Europe’s Economy and the Future: What It Means For Us

Sean Para, Columnist

Many important economies in Western Europe remain in peril. Italy, Spain and Greece are all locked in debt crises. Italy’s election earlier this week did nothing to ameliorate the situation. Tragically, a comedian won 25 percent of the popular vote. Neither Silvio Berlusconi, the nefarious and lascivious prime minister and business magnate who was forced out of office in November 2011, nor his center-left opponent Pier Luigi Bersani, could muster enough votes to form a government.

Currently, Italy has no prime minister or working government. This is but one example of many in which European voters have outright rejected the austerity measures forced upon them by their leaders, such as those of the technocrat Mario Monti who was recently ousted from office and now leads the Italian caretaker government (Monti was defeated and won only 10 percent of the popular vote in the election). Besides the obvious reluctance of Europeans to dismantle the comprehensive welfare states that have defined European political systems since 1945, there is a more elusive reason for this failure: The austerity measures espoused by European economists and politicians as the only solution to Europe’s fiscal woes simply do not work.

Since the 2008 financial crisis and resultant European debt crisis, European leaders have attempted to outdo each other in proposing and implementing radical austerity measures in order to reduce debt and spark economic recovery. Many still hold to this view. Yet, the European economy has not recovered, even at the anemic pace of America’s economy.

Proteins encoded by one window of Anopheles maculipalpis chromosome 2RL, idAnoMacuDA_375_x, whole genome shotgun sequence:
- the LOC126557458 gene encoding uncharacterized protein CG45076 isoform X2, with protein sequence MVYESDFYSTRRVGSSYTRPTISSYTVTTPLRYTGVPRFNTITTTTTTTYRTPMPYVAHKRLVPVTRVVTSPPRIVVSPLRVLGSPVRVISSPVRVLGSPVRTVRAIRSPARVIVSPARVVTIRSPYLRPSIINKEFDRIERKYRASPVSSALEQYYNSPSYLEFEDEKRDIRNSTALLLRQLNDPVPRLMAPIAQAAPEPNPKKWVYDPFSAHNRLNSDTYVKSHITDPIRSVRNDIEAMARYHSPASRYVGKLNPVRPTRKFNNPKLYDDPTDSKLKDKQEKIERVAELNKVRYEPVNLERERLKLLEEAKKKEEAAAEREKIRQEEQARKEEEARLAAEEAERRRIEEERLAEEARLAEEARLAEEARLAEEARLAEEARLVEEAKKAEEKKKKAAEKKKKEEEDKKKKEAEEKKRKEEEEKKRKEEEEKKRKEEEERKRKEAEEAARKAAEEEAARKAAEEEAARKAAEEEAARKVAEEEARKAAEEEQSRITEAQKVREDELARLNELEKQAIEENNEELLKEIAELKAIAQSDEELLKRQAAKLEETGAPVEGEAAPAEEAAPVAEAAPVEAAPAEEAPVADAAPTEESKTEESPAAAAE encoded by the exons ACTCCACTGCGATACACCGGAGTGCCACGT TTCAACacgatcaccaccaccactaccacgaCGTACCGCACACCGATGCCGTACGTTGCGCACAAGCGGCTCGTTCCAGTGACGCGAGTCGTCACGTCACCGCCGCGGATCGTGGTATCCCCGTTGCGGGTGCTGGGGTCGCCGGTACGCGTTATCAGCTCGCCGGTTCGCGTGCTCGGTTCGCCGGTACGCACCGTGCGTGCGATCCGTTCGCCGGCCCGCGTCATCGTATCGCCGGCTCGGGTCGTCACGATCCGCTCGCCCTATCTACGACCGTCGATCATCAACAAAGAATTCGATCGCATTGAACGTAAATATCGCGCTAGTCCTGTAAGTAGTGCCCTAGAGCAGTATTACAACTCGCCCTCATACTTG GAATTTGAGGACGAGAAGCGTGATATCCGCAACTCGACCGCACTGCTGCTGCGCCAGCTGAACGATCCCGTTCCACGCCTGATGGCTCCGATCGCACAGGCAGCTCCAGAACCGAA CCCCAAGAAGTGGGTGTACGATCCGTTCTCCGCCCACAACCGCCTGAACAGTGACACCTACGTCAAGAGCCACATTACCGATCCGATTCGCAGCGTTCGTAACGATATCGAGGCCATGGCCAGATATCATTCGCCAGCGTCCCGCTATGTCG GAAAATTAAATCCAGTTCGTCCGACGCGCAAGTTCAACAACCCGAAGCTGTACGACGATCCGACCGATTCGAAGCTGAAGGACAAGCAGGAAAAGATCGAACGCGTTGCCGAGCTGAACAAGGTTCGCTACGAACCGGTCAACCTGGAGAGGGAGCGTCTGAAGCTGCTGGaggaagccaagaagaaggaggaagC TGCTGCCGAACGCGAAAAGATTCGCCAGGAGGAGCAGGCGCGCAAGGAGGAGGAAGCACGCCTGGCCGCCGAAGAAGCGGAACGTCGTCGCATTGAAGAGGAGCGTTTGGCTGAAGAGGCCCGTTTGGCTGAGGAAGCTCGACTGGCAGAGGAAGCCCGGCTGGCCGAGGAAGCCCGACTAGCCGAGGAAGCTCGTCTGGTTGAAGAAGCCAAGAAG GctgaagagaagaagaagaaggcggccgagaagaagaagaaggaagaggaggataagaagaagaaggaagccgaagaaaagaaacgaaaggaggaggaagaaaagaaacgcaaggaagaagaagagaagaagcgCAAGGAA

The policies, based around increasing revenue through higher taxation while simultaneously implementing radical cuts to all types of government spending, do more harm than good. Instead of pumping money into the economy, as the American stimulus plan tried to do, these measures deflate the European economy by taxing away money that could be used for economic growth while also reducing government spending and thus further taking money out of the Europe’s ailing economies.

The debt-to-GDP ratios have even increased in some countries. The nations with harsher austerity measures have suffered worse downturns. These policies obviously do not succeed in their goal of creating confidence in these governments’ commitment to debt-reduction. Europeans still cling to these measures out of a delusional hope that they will ultimately succeed. It is time for a change.

Europe must look to America to regain its economic footing. The American strategy of large-scale spending to induce economic growth despite the increased debt incurred by such policies has proven largely successful. The American economy has regained jobs and begun a trend of long-term growth, despite the slight contraction in the fourth quarter of 2012. The future of the massive debt that the United States government owes to foreign and domestic creditors remains to be seen, yet it will be far easier to reduce debt to a more manageable level once the economy has healed. There is talk of a free trade agreement between the Europe Union and the United States. This would reduce the already low tariffs on goods across the Atlantic and be to the benefit of both economies.

Most of all, the European political community must abandon austerity measures and stimulate Europe’s ailing economies through large-scale spending programs and tax reductions. If Europe is to regain its economic footing, it must abandon its current course and attempt more successful solutions to its economic problems.